What is Intermittent Fasting?
Intermittent Fasting can be done in various ways but the most common methods involve either restricting calories 2 to 3 days a week or fasting during certain hours of the day.
The Three Methods
- The 2 day method, often referred to as 5:2, requires participants to reduce their calorie intake to 500 calories on 2 days of the week only (600 calories for men) then eat normally the other 5 days.
- The 3 day method, often referred to as 3:4, requires participants to reduce their calorie intake to 1000 calories on 3 days of the week only (1200 calories for men) then eat normally the other 4 days.
- The part day method, or 16:8, requires participants to eat within an 8-hour window and stick below 1600 calories (2000 calories for men).
Often termed ‘part-time dieting’, Intermittent Fasting advocates enjoy the fact that they are only dieting during certain days or hours of the week which leaves them room for socializing and enjoying all the food they’d usually have to avoid on traditional diets.
Case Study- Rosemary
Rosemary, 58, has lost 14kgs from Intermittent Fasting and says it worked for her due to this exact reason. Describing herself as ‘very social’, Rosemary was struggling to stick to her old, strict diet which required daily calorie restriction. It got to the point where she didn’t really want to go out anymore because she couldn’t eat or drink the same as everyone else.
“You don’t want to be the one who’s sitting at the table and eating the rabbit food on the side while everyone else is enjoying their glass of wine and the beautiful meal.”
Rosemary decided to try the 3-Day method of Intermittent Fasting. She also signed up for the online fasting program SuperFastDiet for support.
“The meal plans and tips in the program became my go to. This meant that I didn’t find the fasting days hard. And, as it turns out, 1000 calories can be a lot of food when you know what to eat.”
Rosemary weighed herself after her first week and “was rather shocked to see that I’d gotten results.”
Encouraged, Rosemary tried another week, then another, losing weight consistently each time. She attributes the big difference between 3-Day fasting and other diets as “not sacrificing all the time”.
“On other diets you think ‘I can’t, I can’t, I can’t’, but with fasting I know I can have the food/drinks I want tomorrow.”
Case Study- Rosemary
“I have tried all three methods but my favourite by far is the part-day method as it suits my lifestyle. I’ve never been a huge breakfast lover, so it wasn’t a big adjustment for me. Additionally, I like to socialise and have nice dinners with family and friends, so the extra calories allow for that. I also exercise most days, so I need more energy food throughout the day which the part-day method allows for.
“The difference was that I didn’t feel like I was on a ‘diet’. Every other program I had tried I had to stick to what they told me to eat and as soon as I came off it, the weight would pile back on, plus extra kilos to boot! With Intermittent Fasting I could eat what I wanted, have a social life, and still lose weight. It actually felt too good to be true.”
Nicola hasn’t only lost weight, she’s enjoyed a range of health benefits.
“I have lost 13 kilos. I went from a Size 14 to a Size 6/8. Apart from the weight I have noticed a significant improvement in my health markers. I’m a breast cancer survivor so I have regular blood work done. My cholesterol and blood pressure are all in the healthy range and my visceral fat (the fat around my organs) has improved significantly.”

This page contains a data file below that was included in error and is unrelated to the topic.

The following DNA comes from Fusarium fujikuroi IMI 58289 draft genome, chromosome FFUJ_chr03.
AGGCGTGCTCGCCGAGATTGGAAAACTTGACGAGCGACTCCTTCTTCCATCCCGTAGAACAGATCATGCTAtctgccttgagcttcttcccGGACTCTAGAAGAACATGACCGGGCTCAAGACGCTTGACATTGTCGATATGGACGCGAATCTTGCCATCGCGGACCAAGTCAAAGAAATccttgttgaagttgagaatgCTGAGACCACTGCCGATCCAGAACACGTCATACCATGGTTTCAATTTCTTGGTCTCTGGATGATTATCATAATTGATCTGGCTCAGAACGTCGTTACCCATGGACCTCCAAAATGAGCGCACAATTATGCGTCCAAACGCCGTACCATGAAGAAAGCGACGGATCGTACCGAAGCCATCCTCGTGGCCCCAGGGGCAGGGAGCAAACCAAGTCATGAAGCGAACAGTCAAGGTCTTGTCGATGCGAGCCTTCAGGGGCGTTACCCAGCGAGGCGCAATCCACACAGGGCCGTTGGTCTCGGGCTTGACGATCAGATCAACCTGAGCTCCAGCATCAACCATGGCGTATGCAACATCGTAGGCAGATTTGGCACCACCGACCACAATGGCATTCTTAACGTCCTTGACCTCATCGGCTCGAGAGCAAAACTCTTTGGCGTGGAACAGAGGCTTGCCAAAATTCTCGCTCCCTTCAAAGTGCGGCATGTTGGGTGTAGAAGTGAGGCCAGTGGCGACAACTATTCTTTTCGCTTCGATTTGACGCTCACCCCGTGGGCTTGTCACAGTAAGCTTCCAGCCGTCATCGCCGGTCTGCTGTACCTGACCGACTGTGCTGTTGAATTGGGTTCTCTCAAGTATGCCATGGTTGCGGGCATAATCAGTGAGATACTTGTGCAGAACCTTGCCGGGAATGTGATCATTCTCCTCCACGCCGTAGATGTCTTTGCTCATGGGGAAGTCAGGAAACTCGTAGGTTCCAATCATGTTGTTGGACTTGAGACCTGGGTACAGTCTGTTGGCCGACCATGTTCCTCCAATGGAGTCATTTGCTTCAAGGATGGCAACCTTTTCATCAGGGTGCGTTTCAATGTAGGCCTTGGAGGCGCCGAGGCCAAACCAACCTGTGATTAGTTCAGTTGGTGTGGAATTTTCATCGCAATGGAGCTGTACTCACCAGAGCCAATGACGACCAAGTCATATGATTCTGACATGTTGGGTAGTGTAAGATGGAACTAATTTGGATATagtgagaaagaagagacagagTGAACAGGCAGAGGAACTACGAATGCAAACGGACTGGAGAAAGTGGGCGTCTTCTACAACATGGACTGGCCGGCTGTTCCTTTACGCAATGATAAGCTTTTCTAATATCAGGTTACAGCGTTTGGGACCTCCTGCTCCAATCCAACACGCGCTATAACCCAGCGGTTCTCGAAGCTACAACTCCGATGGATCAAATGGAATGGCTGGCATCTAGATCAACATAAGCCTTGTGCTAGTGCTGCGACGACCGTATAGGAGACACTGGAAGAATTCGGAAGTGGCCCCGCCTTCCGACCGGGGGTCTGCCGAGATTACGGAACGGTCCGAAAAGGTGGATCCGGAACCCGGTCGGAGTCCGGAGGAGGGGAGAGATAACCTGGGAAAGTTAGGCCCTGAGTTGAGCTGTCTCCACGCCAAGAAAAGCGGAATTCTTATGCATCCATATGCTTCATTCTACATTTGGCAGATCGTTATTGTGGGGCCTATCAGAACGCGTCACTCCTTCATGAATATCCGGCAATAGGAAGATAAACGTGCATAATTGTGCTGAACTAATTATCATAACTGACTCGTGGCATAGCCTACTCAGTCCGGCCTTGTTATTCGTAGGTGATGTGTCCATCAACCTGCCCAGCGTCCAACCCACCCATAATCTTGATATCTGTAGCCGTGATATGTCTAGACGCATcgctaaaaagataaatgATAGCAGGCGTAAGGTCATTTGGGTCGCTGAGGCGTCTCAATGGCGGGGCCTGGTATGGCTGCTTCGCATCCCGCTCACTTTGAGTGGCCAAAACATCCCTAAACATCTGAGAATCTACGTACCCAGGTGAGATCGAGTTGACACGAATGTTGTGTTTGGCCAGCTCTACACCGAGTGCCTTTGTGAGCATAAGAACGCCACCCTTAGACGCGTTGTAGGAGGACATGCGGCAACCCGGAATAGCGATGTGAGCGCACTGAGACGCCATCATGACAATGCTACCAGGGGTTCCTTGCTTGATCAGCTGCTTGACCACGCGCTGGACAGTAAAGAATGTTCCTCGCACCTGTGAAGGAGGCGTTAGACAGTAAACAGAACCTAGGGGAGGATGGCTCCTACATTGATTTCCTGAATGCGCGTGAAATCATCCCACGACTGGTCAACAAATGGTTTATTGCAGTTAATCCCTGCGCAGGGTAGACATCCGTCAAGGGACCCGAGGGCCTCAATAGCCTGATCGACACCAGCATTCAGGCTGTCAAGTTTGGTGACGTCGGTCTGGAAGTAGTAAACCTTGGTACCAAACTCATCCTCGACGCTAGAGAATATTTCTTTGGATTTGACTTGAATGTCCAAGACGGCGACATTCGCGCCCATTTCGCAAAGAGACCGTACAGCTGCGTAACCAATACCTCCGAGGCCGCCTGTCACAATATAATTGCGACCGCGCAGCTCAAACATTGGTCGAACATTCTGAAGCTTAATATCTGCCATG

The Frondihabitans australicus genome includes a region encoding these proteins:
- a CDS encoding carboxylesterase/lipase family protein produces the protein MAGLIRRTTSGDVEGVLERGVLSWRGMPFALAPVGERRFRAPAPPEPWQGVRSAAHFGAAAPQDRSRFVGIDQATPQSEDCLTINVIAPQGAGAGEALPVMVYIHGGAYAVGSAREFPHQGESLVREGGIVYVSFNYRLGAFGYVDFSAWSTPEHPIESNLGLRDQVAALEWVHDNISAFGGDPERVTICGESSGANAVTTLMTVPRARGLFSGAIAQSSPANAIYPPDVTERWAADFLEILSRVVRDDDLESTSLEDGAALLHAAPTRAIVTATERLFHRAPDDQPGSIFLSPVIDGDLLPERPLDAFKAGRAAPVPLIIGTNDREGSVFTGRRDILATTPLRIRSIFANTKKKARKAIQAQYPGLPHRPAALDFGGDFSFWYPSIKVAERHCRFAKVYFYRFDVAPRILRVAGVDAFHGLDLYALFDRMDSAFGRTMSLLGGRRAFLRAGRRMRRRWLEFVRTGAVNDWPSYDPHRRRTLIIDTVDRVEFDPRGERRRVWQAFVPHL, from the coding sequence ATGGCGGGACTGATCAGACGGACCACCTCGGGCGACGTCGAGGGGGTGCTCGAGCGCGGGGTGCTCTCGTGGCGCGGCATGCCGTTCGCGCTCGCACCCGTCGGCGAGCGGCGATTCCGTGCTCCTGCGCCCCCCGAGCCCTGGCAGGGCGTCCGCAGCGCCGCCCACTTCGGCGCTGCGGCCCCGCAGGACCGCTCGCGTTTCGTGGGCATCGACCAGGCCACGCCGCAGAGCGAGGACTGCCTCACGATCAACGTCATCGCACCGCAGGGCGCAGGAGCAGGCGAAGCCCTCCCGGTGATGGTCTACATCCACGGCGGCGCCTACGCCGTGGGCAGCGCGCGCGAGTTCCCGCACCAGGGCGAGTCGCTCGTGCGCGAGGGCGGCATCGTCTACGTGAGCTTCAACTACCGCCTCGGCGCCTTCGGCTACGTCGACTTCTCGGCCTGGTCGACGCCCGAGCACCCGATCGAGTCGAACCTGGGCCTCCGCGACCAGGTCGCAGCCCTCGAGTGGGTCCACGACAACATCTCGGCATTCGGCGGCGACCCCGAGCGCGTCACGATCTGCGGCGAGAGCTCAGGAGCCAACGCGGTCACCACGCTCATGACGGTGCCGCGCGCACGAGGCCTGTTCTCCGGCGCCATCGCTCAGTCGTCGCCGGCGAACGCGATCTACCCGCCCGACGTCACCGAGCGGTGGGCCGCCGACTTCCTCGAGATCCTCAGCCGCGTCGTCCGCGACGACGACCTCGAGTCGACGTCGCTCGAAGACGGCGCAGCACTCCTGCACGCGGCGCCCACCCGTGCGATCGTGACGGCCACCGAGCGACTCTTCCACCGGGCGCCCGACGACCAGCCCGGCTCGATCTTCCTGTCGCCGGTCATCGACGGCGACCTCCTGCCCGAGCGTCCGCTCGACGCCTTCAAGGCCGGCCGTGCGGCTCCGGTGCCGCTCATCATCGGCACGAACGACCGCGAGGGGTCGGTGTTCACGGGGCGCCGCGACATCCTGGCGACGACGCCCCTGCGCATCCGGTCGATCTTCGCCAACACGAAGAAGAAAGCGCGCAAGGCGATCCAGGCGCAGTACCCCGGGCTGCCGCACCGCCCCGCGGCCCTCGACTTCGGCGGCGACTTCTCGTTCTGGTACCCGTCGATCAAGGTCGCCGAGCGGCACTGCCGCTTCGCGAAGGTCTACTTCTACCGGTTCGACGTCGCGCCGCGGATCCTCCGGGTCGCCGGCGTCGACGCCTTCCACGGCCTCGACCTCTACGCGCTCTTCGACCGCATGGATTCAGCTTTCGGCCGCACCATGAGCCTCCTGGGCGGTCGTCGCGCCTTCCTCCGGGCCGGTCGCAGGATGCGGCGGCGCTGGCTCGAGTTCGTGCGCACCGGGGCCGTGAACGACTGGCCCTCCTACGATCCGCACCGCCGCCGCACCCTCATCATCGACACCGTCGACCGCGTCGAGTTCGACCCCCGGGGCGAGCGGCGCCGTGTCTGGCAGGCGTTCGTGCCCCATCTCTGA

What do you actually eat?
You can really eat what you like with Intermittent Fasting, as long as you stay within the calorie allowance on fasting days/times, however eating lower calorie foods will keep you fuller for longer. For example, if you blew all of your calories on a lunch-time hamburger on a 500 calorie fast day, you’d be pretty hungry later on. To make the most of lower calorie days, expert Gen Davidson – the SuperFastDiet co-founder – recommends eating fruits and vegetables such as grapes, watermelon, apples, strawberries, pumpkin, carrots, lettuce, tomatoes, cucumber, kale, rocket, mushrooms and celery which are all very low in calories. Combining them with proteins such as eggs, prawns, tofu or fish, which are all very filling, is also a popular choice among fasters.
“We find many of our members use salads topped by proteins and seeds for lunch, or make omelettes with one full egg, one egg white. Another great idea is to have soup. There are some supermarket brands, such as Darikay, that are very low in calories and packed with nutrients. Pumpkin is one of the best at approximately 100 calories.”
“For dinner, barbecued seafood is a good choice and you can throw vegetables on there while you’re at it, such as sweet potatoes and eggplant. Kebabs work well too, especially Hawaiian style which can be as simple as pineapple, capsicum, chicken and onion.”
“There are so many foods that are lower in calories than you may think. 500 or 1000 calories on a fast day might not sound like much but you can make it go a long way.”
Here is an example of what you could eat on a 1000 calorie fast day (with additional options for men to bring it 1200).
- Breakfast: 2 egg omelette, 1 spring onion chopped, 30g feta cheese full fat, salt & pepper = 235 cals
Men can add 1 slice of wholegrain toast = 325 cals
- Snack: 1 full fat cappuccino = 121 cals (121 cals)
- Lunch: Minestrone soup tub (Darikay or similar) = 126 cals
Men can add ½ sourdough (small) roll = 208 cals
- Snack: 1 cup of tea (full cream milk), apple = 70 cals
- Dinner: 150g Porterhouse steak cooked, ½ cup of each steamed broccoli, green beans, cauliflower, 1 tsp butter = 454 cals
Total for the day = 1006 calories women, 1178 men
*Sample day courtesy of SuperFastDiet
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